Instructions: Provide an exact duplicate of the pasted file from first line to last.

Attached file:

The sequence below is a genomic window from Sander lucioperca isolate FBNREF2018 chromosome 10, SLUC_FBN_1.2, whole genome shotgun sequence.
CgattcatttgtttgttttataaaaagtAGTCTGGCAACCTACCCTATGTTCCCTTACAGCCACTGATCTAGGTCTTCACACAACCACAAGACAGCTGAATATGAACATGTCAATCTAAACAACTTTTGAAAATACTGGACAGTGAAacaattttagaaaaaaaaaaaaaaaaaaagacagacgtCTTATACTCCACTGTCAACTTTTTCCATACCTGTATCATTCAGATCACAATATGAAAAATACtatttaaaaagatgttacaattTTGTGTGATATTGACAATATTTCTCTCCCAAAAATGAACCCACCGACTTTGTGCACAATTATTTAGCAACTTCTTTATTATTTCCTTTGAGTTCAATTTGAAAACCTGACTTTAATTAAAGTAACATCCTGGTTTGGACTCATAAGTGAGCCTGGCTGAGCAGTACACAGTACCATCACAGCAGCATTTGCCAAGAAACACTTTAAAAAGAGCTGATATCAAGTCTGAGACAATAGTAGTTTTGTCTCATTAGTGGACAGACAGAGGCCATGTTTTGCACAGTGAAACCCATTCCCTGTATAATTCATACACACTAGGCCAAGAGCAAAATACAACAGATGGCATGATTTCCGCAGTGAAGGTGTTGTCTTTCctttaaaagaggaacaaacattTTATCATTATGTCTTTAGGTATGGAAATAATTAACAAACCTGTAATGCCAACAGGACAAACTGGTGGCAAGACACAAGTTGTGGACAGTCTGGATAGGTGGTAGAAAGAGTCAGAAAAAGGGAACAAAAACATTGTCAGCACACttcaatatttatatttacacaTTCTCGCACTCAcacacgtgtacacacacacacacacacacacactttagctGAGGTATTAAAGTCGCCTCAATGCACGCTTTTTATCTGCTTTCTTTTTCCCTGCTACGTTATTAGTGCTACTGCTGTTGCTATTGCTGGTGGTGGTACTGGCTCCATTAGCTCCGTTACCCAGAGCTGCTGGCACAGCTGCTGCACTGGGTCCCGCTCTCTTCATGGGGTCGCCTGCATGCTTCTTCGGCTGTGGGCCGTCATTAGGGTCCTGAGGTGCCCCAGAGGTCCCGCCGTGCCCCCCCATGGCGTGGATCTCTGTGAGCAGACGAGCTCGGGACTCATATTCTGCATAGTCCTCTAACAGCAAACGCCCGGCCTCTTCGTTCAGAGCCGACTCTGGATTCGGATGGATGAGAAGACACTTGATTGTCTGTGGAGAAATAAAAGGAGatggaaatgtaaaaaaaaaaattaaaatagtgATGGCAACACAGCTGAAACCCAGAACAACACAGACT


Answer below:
The sequence below is a genomic window from Sander lucioperca isolate FBNREF2018 chromosome 10, SLUC_FBN_1.2, whole genome shotgun sequence.
CgattcatttgtttgttttataaaaagtAGTCTGGCAACCTACCCTATGTTCCCTTACAGCCACTGATCTAGGTCTTCACACAACCACAAGACAGCTGAATATGAACATGTCAATCTAAACAACTTTTGAAAATACTGGACAGTGAAacaattttagaaaaaaaaaaaaaaaaaaagacagacgtCTTATACTCCACTGTCAACTTTTTCCATACCTGTATCATTCAGATCACAATATGAAAAATACtatttaaaaagatgttacaattTTGTGTGATATTGACAATATTTCTCTCCCAAAAATGAACCCACCGACTTTGTGCACAATTATTTAGCAACTTCTTTATTATTTCCTTTGAGTTCAATTTGAAAACCTGACTTTAATTAAAGTAACATCCTGGTTTGGACTCATAAGTGAGCCTGGCTGAGCAGTACACAGTACCATCACAGCAGCATTTGCCAAGAAACACTTTAAAAAGAGCTGATATCAAGTCTGAGACAATAGTAGTTTTGTCTCATTAGTGGACAGACAGAGGCCATGTTTTGCACAGTGAAACCCATTCCCTGTATAATTCATACACACTAGGCCAAGAGCAAAATACAACAGATGGCATGATTTCCGCAGTGAAGGTGTTGTCTTTCctttaaaagaggaacaaacattTTATCATTATGTCTTTAGGTATGGAAATAATTAACAAACCTGTAATGCCAACAGGACAAACTGGTGGCAAGACACAAGTTGTGGACAGTCTGGATAGGTGGTAGAAAGAGTCAGAAAAAGGGAACAAAAACATTGTCAGCACACttcaatatttatatttacacaTTCTCGCACTCAcacacgtgtacacacacacacacacacacacactttagctGAGGTATTAAAGTCGCCTCAATGCACGCTTTTTATCTGCTTTCTTTTTCCCTGCTACGTTATTAGTGCTACTGCTGTTGCTATTGCTGGTGGTGGTACTGGCTCCATTAGCTCCGTTACCCAGAGCTGCTGGCACAGCTGCTGCACTGGGTCCCGCTCTCTTCATGGGGTCGCCTGCATGCTTCTTCGGCTGTGGGCCGTCATTAGGGTCCTGAGGTGCCCCAGAGGTCCCGCCGTGCCCCCCCATGGCGTGGATCTCTGTGAGCAGACGAGCTCGGGACTCATATTCTGCATAGTCCTCTAACAGCAAACGCCCGGCCTCTTCGTTCAGAGCCGACTCTGGATTCGGATGGATGAGAAGACACTTGATTGTCTGTGGAGAAATAAAAGGAGatggaaatgtaaaaaaaaaaattaaaatagtgATGGCAACACAGCTGAAACCCAGAACAACACAGACT